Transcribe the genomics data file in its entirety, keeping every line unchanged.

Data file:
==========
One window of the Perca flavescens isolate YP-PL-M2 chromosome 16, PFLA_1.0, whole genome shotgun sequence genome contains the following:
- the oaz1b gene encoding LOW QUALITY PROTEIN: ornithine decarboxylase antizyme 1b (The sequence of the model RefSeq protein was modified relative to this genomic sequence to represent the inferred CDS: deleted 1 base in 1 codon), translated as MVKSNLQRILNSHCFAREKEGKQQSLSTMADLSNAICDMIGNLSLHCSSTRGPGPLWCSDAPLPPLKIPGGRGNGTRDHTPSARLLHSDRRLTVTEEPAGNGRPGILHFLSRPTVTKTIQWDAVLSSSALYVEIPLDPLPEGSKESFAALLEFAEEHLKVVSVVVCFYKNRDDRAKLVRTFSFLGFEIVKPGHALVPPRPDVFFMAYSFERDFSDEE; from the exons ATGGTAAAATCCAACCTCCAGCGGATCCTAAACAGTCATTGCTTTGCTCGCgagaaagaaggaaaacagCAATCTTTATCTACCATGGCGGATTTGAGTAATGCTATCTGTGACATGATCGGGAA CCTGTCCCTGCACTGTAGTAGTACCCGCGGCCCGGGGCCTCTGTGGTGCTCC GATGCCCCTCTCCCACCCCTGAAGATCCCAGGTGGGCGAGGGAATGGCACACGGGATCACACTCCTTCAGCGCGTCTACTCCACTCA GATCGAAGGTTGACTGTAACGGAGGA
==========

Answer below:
One window of the Perca flavescens isolate YP-PL-M2 chromosome 16, PFLA_1.0, whole genome shotgun sequence genome contains the following:
- the oaz1b gene encoding LOW QUALITY PROTEIN: ornithine decarboxylase antizyme 1b (The sequence of the model RefSeq protein was modified relative to this genomic sequence to represent the inferred CDS: deleted 1 base in 1 codon), translated as MVKSNLQRILNSHCFAREKEGKQQSLSTMADLSNAICDMIGNLSLHCSSTRGPGPLWCSDAPLPPLKIPGGRGNGTRDHTPSARLLHSDRRLTVTEEPAGNGRPGILHFLSRPTVTKTIQWDAVLSSSALYVEIPLDPLPEGSKESFAALLEFAEEHLKVVSVVVCFYKNRDDRAKLVRTFSFLGFEIVKPGHALVPPRPDVFFMAYSFERDFSDEE; from the exons ATGGTAAAATCCAACCTCCAGCGGATCCTAAACAGTCATTGCTTTGCTCGCgagaaagaaggaaaacagCAATCTTTATCTACCATGGCGGATTTGAGTAATGCTATCTGTGACATGATCGGGAA CCTGTCCCTGCACTGTAGTAGTACCCGCGGCCCGGGGCCTCTGTGGTGCTCC GATGCCCCTCTCCCACCCCTGAAGATCCCAGGTGGGCGAGGGAATGGCACACGGGATCACACTCCTTCAGCGCGTCTACTCCACTCA GATCGAAGGTTGACTGTAACGGAGGA